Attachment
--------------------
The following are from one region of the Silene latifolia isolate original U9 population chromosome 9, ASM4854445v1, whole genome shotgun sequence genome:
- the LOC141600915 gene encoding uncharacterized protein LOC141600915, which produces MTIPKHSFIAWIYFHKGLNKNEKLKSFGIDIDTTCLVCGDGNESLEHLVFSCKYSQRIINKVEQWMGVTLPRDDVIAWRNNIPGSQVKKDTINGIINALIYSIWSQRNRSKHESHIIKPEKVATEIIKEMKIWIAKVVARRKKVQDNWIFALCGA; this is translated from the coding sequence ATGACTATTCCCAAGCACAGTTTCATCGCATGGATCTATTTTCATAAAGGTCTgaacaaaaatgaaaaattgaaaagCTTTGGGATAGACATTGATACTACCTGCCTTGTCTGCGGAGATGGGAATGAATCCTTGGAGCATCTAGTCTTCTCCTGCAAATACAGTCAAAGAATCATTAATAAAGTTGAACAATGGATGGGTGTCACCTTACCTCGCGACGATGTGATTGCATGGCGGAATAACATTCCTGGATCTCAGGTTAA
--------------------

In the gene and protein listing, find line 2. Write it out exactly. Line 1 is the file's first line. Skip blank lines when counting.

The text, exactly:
- the LOC141600915 gene encoding uncharacterized protein LOC141600915, which produces MTIPKHSFIAWIYFHKGLNKNEKLKSFGIDIDTTCLVCGDGNESLEHLVFSCKYSQRIINKVEQWMGVTLPRDDVIAWRNNIPGSQVKKDTINGIINALIYSIWSQRNRSKHESHIIKPEKVATEIIKEMKIWIAKVVARRKKVQDNWIFALCGA; this is translated from the coding sequence ATGACTATTCCCAAGCACAGTTTCATCGCATGGATCTATTTTCATAAAGGTCTgaacaaaaatgaaaaattgaaaagCTTTGGGATAGACATTGATACTACCTGCCTTGTCTGCGGAGATGGGAATGAATCCTTGGAGCATCTAGTCTTCTCCTGCAAATACAGTCAAAGAATCATTAATAAAGTTGAACAATGGATGGGTGTCACCTTACCTCGCGACGATGTGATTGCATGGCGGAATAACATTCCTGGATCTCAGGTTAA